Tesco had two whole racks of seasonal films, but even though I scoured the shelves for a good while, I couldn’t turn up a copy of Frank Capra’s masterpiece. I treated myself to Scrooge with Albert Finney instead. From the rest of my Christmas money I bought a pack of three Pilot V5 pens. They’re the only pens I can really use and stay decipherable later. It might not sound like much, but at £7.70 for three (now that the Back To School offer has expired) every little helps. From there, I decided to bite the bullet and walk into town.
Aberdare was quieter than I’d expected. I suppose if people hadn’t got what they wanted by that time of the weekend, they never would anyway. I got some last minute treats (a nice big pudding and a big box of shortbread, both marked down to half price) and a present for Stella before having a lemonade in the Conway. Halfway through, it occurred to me that I hadn’t eaten at all. I decided to have an all-day breakfast in Servini’s while poring over The Guardian Prize Crossword.
From there I went to the Prince of Wales and continued making vague stabs at Araucaria’s seasonal offering. Mary came out from behind the bar and told me she’d seen my ‘very attractive friend’ earlier, wearing a silver wig. That sounded like a fair description of C—. Before too long, she walked in, wearing her new wig, with a smart grey trouser suit and a shiny top. She looked fantastic, like a sexy 1960s vision of the perfect 21st century woman.
I’ve gathered over the last fortnight that she’s seeing a guy whom she’s keen on, but who doesn’t seem to pay her much attention. She seems to be more than a little frustrated with the whole situation. (In fact, on Thursday, when we were talking, I have a vague memory of telling her that I’d very much like it if we were boyfriend and girlfriend. I only hope the trauma of that revelation didn’t compel her to get pissed, and thereby lose her phone!)
C— had to go off to visit friends after our drink, so I gave her some of my shortbread to snack on. I made a last-minute dash around Iceland and headed for the bus. Now, not wishing to appear vaguely churlish or uncharitable, but on the bus was a lad who claims to be ‘disabled.’ He’s perfectly able-bodied as far as I can see, and appears to be of sound mind. Mind you, he’s very obviously gay – surely nobody can be that camp without having a beard (of either kind.) Maybe he’s playing the ‘mental illness’ card to try and come to terms with it. After all, I know many older men who were forced to accept that their sexuality was some sort of perversion when they were kids. It’s no wonder some of them had nervous breakdowns later in life. It was cognitive dissonance at its finest.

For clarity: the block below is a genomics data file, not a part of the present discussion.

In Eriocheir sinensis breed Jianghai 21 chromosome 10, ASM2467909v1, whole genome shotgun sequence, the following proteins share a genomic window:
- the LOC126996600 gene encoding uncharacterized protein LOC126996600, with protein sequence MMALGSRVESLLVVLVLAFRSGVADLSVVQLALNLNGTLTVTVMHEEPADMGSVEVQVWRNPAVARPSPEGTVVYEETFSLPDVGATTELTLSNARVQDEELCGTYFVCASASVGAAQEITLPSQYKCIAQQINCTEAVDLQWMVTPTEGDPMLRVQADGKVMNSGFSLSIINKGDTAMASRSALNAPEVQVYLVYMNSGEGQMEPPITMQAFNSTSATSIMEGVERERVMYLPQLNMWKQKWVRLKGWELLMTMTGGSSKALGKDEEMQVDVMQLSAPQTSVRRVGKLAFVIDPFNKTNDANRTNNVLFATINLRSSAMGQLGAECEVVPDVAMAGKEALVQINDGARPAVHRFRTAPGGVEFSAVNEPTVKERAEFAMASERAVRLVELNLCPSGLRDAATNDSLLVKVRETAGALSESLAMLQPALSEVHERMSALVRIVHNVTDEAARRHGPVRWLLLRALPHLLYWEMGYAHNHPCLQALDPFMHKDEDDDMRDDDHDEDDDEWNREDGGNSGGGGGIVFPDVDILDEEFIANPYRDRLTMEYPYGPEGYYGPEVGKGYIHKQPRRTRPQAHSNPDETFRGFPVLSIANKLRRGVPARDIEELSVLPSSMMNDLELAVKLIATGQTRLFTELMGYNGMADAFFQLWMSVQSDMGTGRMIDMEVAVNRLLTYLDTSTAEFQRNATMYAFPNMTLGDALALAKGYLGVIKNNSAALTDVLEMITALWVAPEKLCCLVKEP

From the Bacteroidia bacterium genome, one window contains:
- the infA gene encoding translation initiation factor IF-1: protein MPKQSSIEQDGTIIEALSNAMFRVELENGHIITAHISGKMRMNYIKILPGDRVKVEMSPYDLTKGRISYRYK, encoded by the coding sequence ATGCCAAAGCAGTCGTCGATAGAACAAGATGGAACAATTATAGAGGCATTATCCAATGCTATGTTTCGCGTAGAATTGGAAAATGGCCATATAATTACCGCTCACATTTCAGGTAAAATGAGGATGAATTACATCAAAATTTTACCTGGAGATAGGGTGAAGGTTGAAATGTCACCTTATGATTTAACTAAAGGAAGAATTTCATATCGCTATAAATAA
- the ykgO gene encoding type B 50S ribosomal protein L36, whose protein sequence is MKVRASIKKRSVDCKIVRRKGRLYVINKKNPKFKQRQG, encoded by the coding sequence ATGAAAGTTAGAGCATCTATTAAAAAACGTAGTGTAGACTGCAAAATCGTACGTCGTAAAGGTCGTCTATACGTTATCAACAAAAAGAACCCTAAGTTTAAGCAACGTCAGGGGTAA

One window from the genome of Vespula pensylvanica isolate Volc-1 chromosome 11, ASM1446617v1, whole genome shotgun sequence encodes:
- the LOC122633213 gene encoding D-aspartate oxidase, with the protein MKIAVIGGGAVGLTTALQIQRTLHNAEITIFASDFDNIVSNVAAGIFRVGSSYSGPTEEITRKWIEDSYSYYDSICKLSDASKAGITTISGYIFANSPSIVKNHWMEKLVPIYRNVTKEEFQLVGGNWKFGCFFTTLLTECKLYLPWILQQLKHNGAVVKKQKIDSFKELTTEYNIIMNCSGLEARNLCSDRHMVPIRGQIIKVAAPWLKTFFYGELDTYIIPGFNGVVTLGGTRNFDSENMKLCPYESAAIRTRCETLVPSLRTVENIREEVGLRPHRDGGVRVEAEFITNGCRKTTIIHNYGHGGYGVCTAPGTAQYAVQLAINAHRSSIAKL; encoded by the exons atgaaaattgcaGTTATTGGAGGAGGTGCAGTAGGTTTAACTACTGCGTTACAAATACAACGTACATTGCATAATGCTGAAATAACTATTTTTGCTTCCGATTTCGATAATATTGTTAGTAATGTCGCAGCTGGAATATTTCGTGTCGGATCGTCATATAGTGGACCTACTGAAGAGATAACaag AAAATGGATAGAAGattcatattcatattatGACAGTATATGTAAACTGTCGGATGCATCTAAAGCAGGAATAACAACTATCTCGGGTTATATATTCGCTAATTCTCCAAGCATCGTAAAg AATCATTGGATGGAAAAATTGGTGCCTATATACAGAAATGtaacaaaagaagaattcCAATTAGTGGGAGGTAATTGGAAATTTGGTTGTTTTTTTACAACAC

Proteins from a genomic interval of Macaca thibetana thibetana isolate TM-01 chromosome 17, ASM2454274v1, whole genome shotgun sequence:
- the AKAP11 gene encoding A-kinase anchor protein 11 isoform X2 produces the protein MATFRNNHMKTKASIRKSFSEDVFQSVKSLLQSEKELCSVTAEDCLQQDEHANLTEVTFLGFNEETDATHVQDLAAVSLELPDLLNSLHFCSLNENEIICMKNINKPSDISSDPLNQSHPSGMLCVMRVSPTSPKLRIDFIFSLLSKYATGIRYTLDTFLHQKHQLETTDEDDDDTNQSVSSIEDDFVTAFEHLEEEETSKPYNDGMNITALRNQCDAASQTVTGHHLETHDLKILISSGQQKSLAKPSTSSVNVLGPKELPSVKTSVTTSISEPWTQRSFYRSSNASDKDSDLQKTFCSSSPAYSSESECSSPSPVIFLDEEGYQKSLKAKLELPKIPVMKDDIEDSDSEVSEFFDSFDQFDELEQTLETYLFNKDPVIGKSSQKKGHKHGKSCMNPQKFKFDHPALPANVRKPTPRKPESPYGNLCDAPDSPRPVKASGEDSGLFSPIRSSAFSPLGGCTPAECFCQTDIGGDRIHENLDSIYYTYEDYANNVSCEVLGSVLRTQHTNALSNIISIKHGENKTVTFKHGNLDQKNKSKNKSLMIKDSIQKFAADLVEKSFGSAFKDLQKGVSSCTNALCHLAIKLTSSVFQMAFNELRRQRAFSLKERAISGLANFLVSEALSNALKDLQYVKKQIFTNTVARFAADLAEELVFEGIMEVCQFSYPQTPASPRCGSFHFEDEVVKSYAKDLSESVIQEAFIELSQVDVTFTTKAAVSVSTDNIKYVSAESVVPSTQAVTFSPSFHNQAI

But this lad is not just camp, he’s annoyingly camp! If nothing else, he could work in a call centre (or maybe as a DJ on weekend Radio 2) as he never shuts up. What angered me was when he said (in a very loud voice to some people he’d only just met), ‘Well, I can’t afford a new cooker – I’m only on £168 a week!’ Hey, Rockefeller, that’s £400 a month more than I get – and I’ve paid into the fucking system for twenty-five years!
Still pissed off by Mr Skint, I went home and watched Scrooge. It’s a great film. It’s hard to believe Albert Finney was only 34 when he played both old and young Ebenezer. And who doesn’t love Alec Guinness doing his comic turn as Marley? I can’t wait to watch it with C—. After that, while I was listening to the radio, my cold caught up with me big time and I crashed out well before eleven o’clock.
I was out for a good twelve hours before I remembered I was having lunch in the pub. Kath M. had invited a gang of the regulars to join the family for Xmas dinner. It was unexpected, generous and totally welcome after the last two washouts (or white-outs.) I had a bath, made some breakfast, and watched the Outnumbered Christmas special to get in the mood.
There was a fair crowd in the pub when I got there. We had a nice couple of drinks before lunch. I put some of Annie Lennox’s Christmas Cornucopia on the jukebox to set the mood during the meal, and everyone feasted well. Afterwards I took the stage and proposed a toast to the family, friends, and the pub in general.
After gateau, Stella and I went for a walk before the evening session. For some reason the pub filled up with youngsters, and there was a rather odd atmosphere. I was ghosting Stella’s blog when C— rang me to see where I was. Soon afterwards she called in for a drink, looking great as always, on her way to a friend’s party. We hadn’t been talking for long when a drunk young boy tried to start a fight with a guy twice his size. It was the only low point in a great weekend.
Before C— left I managed to get a Christmas kiss from her. It’s the first proper kiss I’ve had from a girl for ages. I’m not one for making new year’s resolutions any more, but I’d be happy to show her a kind and loving relationship (not necessarily even involving sex) if she’d give me the chance.
The pub closed at midnight and I decided to watch the 1939 version of Goodbye Mr Chips (again!) – another beauty which has passed C— by. And so to bed.
This afternoon’s already sorted out. My old friend Rowland is in town, and we’re meeting in the Prince for a couple of pints or five. I’ve invited some interesting people whom I think will fit in well with our eccentric drinking occasion. This could get messy. Watch this space (or the Look Who’s Been in Court section of the Cynon Valley Leader) for more details as and when they emerge …